Review: StarTalk


StarTalk (Young Reader’s Edition)

With Neil deGrasse Tyson

Publisher: National Geographic, 2017

Source: ARC

You might already be familiar with the StarTalk radio or TV broadcasts. If so, you will already have an idea of what to expect. If not, this book will be a good introduction.

If your expectation is that this is a book solely about space, you’ll be disappointed. Section One is about space with topics ranging from what Mars is like, what a wormhole really is, and where comets come from.

Section Two, however, is titled Planet Earth. This unit looks at the question: how was Earth formed? It also investigates how space affects our planet. Here the book begins to delve into areas which, at first glance, might not seem related to space.

For example, readers will learn about the water cycle. So how does that relate to space? Well, scientists think that our planet’s water might have gotten here, at least in part, from comets. (Read pages 90-91 for the full explanation.) And even though it is not technically “space information,” the book lists some very interesting facts about water. Did you know that it takes 700 gallons of water to produce every T-shirt manufactured in the United States? Or that household leaks lose at least 3 billion gallons per day? (pgs. 104-105)

Section Three is titled Being Human. This section is a bit more futuristic, exploring such topics as time travel and our interactions with aliens – and zombies. Once again, it brings up the thought-provoking question: What will our future really be like?

SpaceTalk opens our ideas of space in a very understandable and relatable manner. Readers will understand that Earth is more than a single “big blue marble” hung in space; it is an interconnected part of the whole universe.


*Note: I received this book for free in exchange for an honest review. All opinions are my own.

Review: NG Kids 2019 Almanac

Review:NG Almanac 2019

National Geographic Kids 2019 Almanac

Ages: 8-12

Source: ARC

I haven’t put together a quiz for a bit but when I received my copy of the 2019 Almanac by National Geographic Kids I knew it was time!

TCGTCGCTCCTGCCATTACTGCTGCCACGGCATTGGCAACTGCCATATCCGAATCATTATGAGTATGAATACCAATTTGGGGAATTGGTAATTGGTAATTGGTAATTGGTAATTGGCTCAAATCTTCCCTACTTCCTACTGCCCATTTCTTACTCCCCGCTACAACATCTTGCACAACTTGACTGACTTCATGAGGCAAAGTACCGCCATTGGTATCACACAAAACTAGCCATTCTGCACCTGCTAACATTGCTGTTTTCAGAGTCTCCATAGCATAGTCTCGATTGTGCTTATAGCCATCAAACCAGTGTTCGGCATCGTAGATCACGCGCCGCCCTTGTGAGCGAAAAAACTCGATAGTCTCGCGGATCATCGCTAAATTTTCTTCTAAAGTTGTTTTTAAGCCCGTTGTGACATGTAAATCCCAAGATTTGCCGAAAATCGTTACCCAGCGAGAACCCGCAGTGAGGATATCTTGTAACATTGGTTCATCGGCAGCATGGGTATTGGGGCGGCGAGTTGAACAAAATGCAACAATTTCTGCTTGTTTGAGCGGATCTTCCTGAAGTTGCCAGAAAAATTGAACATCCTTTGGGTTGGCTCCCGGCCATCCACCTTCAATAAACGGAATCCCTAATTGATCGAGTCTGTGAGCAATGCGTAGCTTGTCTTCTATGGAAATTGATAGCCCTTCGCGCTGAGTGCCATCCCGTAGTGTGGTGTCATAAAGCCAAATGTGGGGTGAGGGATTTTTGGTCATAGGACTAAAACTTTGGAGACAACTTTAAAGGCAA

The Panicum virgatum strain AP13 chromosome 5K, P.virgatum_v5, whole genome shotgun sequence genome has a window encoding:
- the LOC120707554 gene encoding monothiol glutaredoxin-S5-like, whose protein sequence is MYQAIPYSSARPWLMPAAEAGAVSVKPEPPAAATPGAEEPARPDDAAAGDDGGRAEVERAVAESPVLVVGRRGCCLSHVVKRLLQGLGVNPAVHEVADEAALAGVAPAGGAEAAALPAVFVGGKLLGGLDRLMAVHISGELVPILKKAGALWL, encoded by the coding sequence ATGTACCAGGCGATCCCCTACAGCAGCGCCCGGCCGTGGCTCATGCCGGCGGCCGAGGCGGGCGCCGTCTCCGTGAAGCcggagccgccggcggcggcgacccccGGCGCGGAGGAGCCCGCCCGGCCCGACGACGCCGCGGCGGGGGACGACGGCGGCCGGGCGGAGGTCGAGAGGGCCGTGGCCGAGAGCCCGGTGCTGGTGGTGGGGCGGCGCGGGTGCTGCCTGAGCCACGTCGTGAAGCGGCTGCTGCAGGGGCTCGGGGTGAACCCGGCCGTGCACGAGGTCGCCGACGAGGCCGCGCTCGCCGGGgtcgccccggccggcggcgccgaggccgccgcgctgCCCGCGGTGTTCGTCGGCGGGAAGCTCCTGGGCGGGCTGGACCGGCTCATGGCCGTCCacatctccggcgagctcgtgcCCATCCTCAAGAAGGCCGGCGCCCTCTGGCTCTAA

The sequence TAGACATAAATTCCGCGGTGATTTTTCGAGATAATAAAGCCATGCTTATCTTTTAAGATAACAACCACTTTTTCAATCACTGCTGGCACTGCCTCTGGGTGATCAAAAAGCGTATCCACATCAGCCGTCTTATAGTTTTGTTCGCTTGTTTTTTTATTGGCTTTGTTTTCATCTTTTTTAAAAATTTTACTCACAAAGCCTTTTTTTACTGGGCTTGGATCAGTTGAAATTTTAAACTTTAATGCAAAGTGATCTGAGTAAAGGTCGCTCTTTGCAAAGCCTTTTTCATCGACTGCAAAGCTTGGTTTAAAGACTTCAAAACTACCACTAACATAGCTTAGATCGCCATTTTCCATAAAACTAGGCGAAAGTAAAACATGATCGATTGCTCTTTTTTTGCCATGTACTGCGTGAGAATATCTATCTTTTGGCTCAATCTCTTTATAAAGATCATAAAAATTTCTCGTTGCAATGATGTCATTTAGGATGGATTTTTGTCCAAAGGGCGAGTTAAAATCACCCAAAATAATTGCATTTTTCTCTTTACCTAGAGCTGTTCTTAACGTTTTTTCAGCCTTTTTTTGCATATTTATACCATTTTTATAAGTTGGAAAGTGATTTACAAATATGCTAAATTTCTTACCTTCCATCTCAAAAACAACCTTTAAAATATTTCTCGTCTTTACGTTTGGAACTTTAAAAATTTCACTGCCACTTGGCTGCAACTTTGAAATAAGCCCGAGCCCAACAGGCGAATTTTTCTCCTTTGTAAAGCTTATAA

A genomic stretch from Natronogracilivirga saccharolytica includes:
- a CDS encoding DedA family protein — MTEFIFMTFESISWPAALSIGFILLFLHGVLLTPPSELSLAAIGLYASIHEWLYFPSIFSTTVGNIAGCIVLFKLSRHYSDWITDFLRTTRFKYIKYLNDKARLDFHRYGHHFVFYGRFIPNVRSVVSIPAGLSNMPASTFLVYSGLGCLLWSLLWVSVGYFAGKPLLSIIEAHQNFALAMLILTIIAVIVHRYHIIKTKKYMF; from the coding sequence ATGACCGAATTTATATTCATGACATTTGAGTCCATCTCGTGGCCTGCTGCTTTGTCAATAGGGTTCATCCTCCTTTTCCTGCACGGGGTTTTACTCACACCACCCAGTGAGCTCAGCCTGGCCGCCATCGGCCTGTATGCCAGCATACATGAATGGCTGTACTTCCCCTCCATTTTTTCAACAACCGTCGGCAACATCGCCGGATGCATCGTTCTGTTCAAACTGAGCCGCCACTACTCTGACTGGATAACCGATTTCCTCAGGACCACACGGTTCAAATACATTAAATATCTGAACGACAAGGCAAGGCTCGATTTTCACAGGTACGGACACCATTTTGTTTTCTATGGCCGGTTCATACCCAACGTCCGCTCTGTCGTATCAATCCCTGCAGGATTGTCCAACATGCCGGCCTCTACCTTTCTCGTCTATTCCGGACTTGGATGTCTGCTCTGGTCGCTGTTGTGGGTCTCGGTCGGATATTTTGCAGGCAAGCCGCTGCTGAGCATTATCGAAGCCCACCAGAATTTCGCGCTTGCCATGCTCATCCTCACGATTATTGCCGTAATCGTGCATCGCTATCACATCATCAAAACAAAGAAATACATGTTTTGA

1. Which of the “Big Cats” is the largest?

a. Jaguar

b. Leopard

c. African Lion

d. Bengal Tiger

2. How many flowers must bees visit in order to produce an average-sized jar of honey?

3. Which animal has the most genes devoted to the sense of smell (which helps them to have a better sense of smell)?

a. Elephant

b. Rat

c. Dog

d. Horse

4. What is a ‘zombie star”?

5. Which is the largest ocean?

a. Atlantic Ocean

b. Pacific Ocean

c. Arctic Ocean

d. Indian Ocean

6. How much time did the longest rainbow last?

7. How much does a cloud weigh?

8. Can you name three types of tornadoes?

9. Did you know that glass is 100% recyclable and that it can be recycled an endless number of times? Check out page 110 in the section titled “Going Green.”

10.What is a baby mouse called?

In addition to fun facts like these, you’ll get plenty of quizzes, games, and jokes. There are activities like making your own barometer. There are tips to write effective letters and how to ace the next science fair. It includes a lot of resource material like maps and a list of Presidents. And – as always – the book includes plenty of great photos.



  1. The Bengal Tiger can weigh from 240-500 pounds. However, the African Lion, with an average weight between 365-420 pounds, isn’t exactly a house cat. Jaguars and Leopards are relatively small, with weights of 180-250 pounds and 66-176 pounds, respectively. See page 33.
  2. 5 million (pg. 89)!
  3. The elephant has 1.948 olfactory receptors. Rats have 1,207, dogs have 811, and horses have 1,066 (pg. 95).
  4. A zombie star is the surviving fragment of a star that has exploded (pg. 151).
  5. The Pacific Ocean has a surface area of 65,436,200 sq. miles and contains 47% of the Earth’s water area. The Atlantic Ocean has 25% of the Earth’s water area, while the Indian Ocean has 21% and the Arctic Ocean has only 4%. (See pages 206-207).
  6. It lasted for six hours!